I was at a bar a few years ago when I noticed a college student sitting in the back by the bathroom door. They were alone, but it looked as if they were happy about it. They wore expensive shoes and proud expression. The way they held their shoulders was intimidating. I think that's what made me want to talk to them even more.
I almost never try to start conversations with people, but for some reason I sat down across from the student and said, "Why are you smiling?"
They didn't seem surprised by the question at all. At first they smiled, but then responded with, "I've succeeded."
"I have a great job, a great group of friends, I have more money than I know what to do with, and I'm happy."
"You have a job? I'm sorry, it's just that I thought you were still a student."
"Well, what do you do?"
"Before college, I served three years in the military. I was in the navy. I went to college majoring in civil engineering and minoring in business. I then went on to starting up a home builder company which I have been running for five years."
"Military, eh? You must be strong. Did you play any sports in high school?"
"Yeah, actually. I made varsity as a freshman in basketball. I was obsessed."
I laugh, "We all were obsessed with sports in high school. That and girls."
"Ah, yes, and it doesn't change when you get older, either."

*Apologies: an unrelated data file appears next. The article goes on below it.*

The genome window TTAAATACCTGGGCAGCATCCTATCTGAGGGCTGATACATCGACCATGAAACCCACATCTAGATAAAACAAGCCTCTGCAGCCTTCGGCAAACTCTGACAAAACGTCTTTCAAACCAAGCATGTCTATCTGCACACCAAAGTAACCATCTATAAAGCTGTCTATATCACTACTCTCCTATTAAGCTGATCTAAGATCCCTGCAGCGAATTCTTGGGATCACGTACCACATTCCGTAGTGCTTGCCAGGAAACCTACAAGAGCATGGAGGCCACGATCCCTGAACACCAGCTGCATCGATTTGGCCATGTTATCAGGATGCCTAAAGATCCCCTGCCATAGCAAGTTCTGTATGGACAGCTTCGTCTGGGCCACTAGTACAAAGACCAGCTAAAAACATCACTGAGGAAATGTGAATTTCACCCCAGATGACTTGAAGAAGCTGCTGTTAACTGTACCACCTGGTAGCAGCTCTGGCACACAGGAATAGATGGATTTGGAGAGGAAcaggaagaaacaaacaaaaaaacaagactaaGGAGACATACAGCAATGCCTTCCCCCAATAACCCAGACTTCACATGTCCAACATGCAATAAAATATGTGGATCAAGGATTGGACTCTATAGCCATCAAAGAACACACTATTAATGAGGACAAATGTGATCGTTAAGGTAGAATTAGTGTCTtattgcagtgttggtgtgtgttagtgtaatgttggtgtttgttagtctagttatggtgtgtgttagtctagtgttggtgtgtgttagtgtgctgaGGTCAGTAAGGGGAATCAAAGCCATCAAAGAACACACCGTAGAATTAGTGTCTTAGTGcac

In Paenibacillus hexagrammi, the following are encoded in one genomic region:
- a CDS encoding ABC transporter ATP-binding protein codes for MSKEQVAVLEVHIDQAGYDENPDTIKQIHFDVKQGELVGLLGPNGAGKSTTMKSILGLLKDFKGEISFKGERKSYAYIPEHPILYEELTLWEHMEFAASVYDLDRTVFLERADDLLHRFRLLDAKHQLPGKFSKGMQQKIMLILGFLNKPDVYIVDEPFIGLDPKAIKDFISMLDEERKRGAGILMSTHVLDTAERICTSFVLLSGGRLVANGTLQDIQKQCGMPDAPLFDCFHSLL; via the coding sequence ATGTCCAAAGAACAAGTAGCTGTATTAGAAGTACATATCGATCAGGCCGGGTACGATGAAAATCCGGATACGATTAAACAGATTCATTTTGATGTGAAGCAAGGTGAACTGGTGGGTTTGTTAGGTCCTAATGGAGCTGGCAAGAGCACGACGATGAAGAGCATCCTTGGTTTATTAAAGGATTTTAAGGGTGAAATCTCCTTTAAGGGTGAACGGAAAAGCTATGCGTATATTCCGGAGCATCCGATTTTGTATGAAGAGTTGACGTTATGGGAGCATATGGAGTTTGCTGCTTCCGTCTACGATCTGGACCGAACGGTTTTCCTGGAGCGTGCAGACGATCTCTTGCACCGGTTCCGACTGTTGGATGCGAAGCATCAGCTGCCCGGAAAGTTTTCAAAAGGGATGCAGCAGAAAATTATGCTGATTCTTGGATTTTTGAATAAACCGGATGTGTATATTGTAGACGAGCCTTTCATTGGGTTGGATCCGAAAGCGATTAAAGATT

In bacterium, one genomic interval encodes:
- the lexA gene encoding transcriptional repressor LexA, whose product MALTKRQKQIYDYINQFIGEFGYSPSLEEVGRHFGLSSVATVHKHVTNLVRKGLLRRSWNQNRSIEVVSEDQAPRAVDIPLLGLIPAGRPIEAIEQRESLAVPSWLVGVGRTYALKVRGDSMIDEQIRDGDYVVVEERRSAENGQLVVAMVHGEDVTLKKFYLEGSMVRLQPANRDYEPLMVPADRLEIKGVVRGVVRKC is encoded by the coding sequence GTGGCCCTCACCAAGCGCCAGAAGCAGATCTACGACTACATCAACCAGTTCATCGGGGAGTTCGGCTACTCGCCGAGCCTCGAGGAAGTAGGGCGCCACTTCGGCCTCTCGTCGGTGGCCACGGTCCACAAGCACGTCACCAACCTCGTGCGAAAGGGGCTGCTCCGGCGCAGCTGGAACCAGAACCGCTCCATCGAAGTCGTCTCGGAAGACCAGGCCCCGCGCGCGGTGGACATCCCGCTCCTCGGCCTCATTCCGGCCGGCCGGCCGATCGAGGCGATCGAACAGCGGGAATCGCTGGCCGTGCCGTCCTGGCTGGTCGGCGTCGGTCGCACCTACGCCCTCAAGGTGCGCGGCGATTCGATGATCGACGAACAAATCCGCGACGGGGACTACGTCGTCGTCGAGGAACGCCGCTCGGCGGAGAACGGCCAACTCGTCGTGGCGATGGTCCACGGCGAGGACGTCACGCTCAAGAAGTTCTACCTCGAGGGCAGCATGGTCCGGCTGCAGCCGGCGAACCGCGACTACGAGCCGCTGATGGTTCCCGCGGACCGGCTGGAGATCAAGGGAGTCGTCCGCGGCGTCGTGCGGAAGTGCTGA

"Well, you sure do have a lot to be happy for."
"Thank you? It's the truth. You have money, friends--"
"No, really. Thank you. You're the first man I've met that hasn't made a sexist comment on my life when I tell them my story. You called me strong. I'd like to thank you for that."
"Then why do you keep telling them."
"I've got nothing to be ashamed of. I'm proud of everything I've done."
"Good," As I began to walk away, I turned around and said, "I really did mean it when I said you were strong. I'm proud of you too."
I know you've probably gotten hundreds of letters or emails written to you about your daughter from all of her friends or employees, but I would just like to tell you how amazing she was from someone who only had one conversation with her. When I read the paper this morning and found the article on your daughter's death, I started crying. I never cry. I don't cry when I watch sad movies. I don't cry when I break a bone. I didn't even cry when my brother died from a drunk driving accident.
So, why did I cry? I don't know. I think it's because she was one of the happiest people I have ever met. She accomplished more than any white man I have ever met.
She was happy, and happy people don't deserve to die.
Author Notes: This is my serious side...